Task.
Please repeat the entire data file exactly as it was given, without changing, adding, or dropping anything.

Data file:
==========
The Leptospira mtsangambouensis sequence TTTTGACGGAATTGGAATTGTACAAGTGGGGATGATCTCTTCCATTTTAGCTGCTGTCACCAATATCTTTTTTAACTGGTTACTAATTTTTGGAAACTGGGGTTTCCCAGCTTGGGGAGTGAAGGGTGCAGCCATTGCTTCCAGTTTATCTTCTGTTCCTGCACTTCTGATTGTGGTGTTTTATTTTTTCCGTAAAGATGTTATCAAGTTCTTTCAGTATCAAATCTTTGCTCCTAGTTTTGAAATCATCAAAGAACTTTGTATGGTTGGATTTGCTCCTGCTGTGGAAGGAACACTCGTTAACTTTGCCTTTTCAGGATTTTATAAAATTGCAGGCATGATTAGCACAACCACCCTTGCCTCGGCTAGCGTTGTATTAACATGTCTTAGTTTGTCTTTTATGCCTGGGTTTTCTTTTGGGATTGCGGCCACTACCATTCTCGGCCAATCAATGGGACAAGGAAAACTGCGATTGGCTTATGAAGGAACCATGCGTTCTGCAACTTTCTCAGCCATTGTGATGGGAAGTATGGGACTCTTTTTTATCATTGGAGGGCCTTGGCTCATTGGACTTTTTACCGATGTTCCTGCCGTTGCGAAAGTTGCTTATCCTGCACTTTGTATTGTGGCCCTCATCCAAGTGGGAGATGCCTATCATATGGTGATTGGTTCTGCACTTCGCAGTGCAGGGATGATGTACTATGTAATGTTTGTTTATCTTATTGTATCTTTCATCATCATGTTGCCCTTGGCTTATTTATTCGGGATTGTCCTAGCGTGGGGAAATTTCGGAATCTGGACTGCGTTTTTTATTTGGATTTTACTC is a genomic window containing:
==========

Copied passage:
The Leptospira mtsangambouensis sequence TTTTGACGGAATTGGAATTGTACAAGTGGGGATGATCTCTTCCATTTTAGCTGCTGTCACCAATATCTTTTTTAACTGGTTACTAATTTTTGGAAACTGGGGTTTCCCAGCTTGGGGAGTGAAGGGTGCAGCCATTGCTTCCAGTTTATCTTCTGTTCCTGCACTTCTGATTGTGGTGTTTTATTTTTTCCGTAAAGATGTTATCAAGTTCTTTCAGTATCAAATCTTTGCTCCTAGTTTTGAAATCATCAAAGAACTTTGTATGGTTGGATTTGCTCCTGCTGTGGAAGGAACACTCGTTAACTTTGCCTTTTCAGGATTTTATAAAATTGCAGGCATGATTAGCACAACCACCCTTGCCTCGGCTAGCGTTGTATTAACATGTCTTAGTTTGTCTTTTATGCCTGGGTTTTCTTTTGGGATTGCGGCCACTACCATTCTCGGCCAATCAATGGGACAAGGAAAACTGCGATTGGCTTATGAAGGAACCATGCGTTCTGCAACTTTCTCAGCCATTGTGATGGGAAGTATGGGACTCTTTTTTATCATTGGAGGGCCTTGGCTCATTGGACTTTTTACCGATGTTCCTGCCGTTGCGAAAGTTGCTTATCCTGCACTTTGTATTGTGGCCCTCATCCAAGTGGGAGATGCCTATCATATGGTGATTGGTTCTGCACTTCGCAGTGCAGGGATGATGTACTATGTAATGTTTGTTTATCTTATTGTATCTTTCATCATCATGTTGCCCTTGGCTTATTTATTCGGGATTGTCCTAGCGTGGGGAAATTTCGGAATCTGGACTGCGTTTTTTATTTGGATTTTACTC is a genomic window containing: